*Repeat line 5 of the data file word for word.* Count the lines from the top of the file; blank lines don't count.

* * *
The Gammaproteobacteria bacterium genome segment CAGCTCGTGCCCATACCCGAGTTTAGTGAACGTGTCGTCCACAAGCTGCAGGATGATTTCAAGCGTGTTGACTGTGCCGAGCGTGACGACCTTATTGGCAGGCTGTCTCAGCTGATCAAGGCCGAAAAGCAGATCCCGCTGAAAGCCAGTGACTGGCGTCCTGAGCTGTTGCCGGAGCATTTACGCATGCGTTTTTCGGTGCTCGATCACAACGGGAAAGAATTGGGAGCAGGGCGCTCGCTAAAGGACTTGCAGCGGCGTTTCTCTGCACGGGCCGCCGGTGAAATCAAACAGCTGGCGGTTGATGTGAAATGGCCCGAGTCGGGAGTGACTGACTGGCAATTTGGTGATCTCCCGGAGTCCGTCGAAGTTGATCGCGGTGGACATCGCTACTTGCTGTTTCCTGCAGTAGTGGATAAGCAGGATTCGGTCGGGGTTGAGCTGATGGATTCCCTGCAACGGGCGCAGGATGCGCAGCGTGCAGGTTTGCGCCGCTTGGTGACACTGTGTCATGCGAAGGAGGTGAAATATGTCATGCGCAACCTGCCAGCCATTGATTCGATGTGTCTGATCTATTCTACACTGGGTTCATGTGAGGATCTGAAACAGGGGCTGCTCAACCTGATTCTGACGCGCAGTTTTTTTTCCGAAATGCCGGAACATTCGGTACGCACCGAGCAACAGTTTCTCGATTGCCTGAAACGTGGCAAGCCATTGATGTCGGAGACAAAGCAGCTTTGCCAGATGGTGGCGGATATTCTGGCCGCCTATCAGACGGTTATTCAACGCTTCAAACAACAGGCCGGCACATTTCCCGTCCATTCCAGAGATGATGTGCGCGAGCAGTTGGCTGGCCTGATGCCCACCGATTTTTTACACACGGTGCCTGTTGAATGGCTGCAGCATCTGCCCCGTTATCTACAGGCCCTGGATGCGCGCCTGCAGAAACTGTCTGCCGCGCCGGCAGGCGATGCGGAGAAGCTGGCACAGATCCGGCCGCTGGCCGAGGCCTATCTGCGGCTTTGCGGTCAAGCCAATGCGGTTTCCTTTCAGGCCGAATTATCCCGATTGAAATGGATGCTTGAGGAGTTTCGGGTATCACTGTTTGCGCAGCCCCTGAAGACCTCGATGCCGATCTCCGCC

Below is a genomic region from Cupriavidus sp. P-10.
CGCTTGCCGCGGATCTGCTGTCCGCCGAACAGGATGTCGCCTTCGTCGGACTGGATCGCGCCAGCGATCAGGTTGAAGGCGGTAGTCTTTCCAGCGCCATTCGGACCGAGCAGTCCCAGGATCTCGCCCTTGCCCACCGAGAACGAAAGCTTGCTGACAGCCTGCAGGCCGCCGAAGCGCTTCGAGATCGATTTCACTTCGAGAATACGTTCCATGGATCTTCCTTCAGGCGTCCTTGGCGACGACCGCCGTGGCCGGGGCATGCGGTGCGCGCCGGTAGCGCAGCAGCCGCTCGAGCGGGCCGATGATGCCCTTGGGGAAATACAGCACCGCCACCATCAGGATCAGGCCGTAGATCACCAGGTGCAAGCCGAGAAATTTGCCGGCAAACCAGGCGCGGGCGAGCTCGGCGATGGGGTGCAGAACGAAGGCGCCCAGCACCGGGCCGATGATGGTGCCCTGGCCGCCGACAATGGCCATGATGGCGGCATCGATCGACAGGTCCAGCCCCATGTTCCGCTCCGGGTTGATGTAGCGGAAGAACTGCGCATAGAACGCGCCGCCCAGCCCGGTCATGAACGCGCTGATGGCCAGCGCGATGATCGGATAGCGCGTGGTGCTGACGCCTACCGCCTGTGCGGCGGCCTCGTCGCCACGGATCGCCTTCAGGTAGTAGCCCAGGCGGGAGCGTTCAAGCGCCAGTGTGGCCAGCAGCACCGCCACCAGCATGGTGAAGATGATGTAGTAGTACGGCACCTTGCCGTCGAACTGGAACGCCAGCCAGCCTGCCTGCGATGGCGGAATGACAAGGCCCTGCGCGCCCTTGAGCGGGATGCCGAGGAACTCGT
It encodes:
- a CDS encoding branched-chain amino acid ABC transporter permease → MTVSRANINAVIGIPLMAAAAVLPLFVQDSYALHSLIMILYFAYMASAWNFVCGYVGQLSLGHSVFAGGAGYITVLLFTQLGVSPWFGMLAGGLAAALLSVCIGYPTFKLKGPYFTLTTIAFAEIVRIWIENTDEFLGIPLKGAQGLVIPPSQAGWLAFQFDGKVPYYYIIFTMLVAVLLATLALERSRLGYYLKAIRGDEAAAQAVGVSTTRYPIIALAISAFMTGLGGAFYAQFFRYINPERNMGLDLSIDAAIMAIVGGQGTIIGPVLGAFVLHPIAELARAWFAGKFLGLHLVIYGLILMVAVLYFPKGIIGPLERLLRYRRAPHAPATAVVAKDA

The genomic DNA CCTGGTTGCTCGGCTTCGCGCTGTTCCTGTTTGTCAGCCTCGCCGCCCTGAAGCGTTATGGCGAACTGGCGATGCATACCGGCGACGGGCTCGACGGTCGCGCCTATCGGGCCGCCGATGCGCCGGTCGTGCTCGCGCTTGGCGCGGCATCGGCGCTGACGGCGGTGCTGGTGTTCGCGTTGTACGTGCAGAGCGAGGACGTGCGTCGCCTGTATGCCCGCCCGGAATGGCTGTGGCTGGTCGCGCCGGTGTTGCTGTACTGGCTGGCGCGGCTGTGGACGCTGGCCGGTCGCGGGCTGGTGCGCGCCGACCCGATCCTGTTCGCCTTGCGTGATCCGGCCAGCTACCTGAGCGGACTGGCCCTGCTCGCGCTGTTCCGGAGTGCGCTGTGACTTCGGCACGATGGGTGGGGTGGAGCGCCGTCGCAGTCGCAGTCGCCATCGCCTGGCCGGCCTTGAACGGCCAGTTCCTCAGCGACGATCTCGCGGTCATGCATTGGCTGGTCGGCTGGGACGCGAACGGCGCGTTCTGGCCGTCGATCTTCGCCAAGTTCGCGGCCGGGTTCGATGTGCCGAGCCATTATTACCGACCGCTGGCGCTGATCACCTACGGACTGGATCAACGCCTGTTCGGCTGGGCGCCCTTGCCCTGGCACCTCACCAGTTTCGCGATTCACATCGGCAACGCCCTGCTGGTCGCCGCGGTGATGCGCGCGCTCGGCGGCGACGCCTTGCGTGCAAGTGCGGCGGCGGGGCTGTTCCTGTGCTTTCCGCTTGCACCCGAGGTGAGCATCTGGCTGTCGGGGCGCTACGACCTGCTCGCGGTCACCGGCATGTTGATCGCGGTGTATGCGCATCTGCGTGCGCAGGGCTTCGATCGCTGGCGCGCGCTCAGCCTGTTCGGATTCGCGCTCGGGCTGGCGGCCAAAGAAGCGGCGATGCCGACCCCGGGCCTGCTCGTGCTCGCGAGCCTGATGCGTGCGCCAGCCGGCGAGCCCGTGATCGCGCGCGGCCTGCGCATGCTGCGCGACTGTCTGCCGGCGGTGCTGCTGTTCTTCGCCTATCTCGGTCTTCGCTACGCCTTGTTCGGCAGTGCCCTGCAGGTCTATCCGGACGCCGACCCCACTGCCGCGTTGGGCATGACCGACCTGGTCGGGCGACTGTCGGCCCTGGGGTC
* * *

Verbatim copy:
- a CDS encoding branched-chain amino acid ABC transporter permease → MTVSRANINAVIGIPLMAAAAVLPLFVQDSYALHSLIMILYFAYMASAWNFVCGYVGQLSLGHSVFAGGAGYITVLLFTQLGVSPWFGMLAGGLAAALLSVCIGYPTFKLKGPYFTLTTIAFAEIVRIWIENTDEFLGIPLKGAQGLVIPPSQAGWLAFQFDGKVPYYYIIFTMLVAVLLATLALERSRLGYYLKAIRGDEAAAQAVGVSTTRYPIIALAISAFMTGLGGAFYAQFFRYINPERNMGLDLSIDAAIMAIVGGQGTIIGPVLGAFVLHPIAELARAWFAGKFLGLHLVIYGLILMVAVLYFPKGIIGPLERLLRYRRAPHAPATAVVAKDA